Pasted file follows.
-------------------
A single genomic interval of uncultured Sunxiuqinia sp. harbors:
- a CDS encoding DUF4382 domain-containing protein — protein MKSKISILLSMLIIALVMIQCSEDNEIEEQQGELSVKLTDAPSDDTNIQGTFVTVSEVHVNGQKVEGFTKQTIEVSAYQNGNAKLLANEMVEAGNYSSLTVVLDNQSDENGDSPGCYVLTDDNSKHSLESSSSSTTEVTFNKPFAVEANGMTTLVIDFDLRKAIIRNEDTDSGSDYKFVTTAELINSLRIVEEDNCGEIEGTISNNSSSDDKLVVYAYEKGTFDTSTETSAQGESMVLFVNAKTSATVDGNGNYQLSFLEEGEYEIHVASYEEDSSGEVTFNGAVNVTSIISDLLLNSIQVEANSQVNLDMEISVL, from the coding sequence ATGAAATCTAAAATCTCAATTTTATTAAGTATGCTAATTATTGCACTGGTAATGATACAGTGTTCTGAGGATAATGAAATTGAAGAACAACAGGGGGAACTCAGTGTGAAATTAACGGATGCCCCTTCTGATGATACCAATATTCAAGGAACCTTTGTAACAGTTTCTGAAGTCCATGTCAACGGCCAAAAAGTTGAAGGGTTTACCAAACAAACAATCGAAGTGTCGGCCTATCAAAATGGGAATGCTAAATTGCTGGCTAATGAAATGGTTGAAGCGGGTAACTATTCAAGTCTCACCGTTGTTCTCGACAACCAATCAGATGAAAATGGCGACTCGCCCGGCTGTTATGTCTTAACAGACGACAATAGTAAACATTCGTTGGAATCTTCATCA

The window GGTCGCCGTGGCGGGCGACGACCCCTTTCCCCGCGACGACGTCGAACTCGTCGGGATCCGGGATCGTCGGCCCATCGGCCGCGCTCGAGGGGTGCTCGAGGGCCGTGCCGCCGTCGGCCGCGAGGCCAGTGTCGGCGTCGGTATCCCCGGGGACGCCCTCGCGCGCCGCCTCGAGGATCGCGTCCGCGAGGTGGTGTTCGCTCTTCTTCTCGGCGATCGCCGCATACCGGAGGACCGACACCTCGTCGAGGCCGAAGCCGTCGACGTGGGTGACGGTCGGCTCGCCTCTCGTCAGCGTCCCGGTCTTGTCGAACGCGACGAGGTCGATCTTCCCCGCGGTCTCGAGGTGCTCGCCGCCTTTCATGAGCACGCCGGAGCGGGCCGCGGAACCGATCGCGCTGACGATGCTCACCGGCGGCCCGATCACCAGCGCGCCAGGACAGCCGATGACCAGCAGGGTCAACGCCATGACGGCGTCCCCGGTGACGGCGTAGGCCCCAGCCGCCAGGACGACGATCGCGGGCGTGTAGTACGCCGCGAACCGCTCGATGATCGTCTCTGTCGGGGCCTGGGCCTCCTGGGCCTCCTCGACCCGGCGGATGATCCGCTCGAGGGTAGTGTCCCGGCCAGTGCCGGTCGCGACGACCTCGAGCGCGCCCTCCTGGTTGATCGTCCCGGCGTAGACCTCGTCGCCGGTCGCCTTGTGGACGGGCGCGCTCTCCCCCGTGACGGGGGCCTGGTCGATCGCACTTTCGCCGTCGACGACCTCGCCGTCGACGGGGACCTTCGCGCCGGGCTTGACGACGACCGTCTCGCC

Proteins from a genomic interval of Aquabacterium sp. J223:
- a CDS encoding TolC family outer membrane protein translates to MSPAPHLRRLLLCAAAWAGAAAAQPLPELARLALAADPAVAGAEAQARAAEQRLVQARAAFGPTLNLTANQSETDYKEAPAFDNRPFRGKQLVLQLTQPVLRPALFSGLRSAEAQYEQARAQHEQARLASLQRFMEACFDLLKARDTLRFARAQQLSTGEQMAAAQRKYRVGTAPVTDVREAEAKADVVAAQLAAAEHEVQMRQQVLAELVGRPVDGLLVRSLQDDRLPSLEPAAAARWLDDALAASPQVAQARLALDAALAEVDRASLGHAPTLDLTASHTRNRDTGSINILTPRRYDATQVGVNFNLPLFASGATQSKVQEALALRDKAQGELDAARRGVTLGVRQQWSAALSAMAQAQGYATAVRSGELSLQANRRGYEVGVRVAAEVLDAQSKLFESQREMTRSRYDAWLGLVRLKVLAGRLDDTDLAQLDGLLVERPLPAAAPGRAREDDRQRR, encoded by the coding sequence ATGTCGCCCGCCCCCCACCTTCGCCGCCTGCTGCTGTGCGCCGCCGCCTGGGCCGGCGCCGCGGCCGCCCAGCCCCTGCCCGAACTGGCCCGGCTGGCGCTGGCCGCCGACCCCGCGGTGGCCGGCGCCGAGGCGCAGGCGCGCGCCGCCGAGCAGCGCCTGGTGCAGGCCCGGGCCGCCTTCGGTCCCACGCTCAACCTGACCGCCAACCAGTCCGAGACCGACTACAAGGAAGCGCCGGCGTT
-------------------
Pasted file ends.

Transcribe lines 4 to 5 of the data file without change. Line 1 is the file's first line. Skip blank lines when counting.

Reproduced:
Proteins from a genomic interval of Aquabacterium sp. J223:
- a CDS encoding TolC family outer membrane protein translates to MSPAPHLRRLLLCAAAWAGAAAAQPLPELARLALAADPAVAGAEAQARAAEQRLVQARAAFGPTLNLTANQSETDYKEAPAFDNRPFRGKQLVLQLTQPVLRPALFSGLRSAEAQYEQARAQHEQARLASLQRFMEACFDLLKARDTLRFARAQQLSTGEQMAAAQRKYRVGTAPVTDVREAEAKADVVAAQLAAAEHEVQMRQQVLAELVGRPVDGLLVRSLQDDRLPSLEPAAAARWLDDALAASPQVAQARLALDAALAEVDRASLGHAPTLDLTASHTRNRDTGSINILTPRRYDATQVGVNFNLPLFASGATQSKVQEALALRDKAQGELDAARRGVTLGVRQQWSAALSAMAQAQGYATAVRSGELSLQANRRGYEVGVRVAAEVLDAQSKLFESQREMTRSRYDAWLGLVRLKVLAGRLDDTDLAQLDGLLVERPLPAAAPGRAREDDRQRR, encoded by the coding sequence ATGTCGCCCGCCCCCCACCTTCGCCGCCTGCTGCTGTGCGCCGCCGCCTGGGCCGGCGCCGCGGCCGCCCAGCCCCTGCCCGAACTGGCCCGGCTGGCGCTGGCCGCCGACCCCGCGGTGGCCGGCGCCGAGGCGCAGGCGCGCGCCGCCGAGCAGCGCCTGGTGCAGGCCCGGGCCGCCTTCGGTCCCACGCTCAACCTGACCGCCAACCAGTCCGAGACCGACTACAAGGAAGCGCCGGCGTT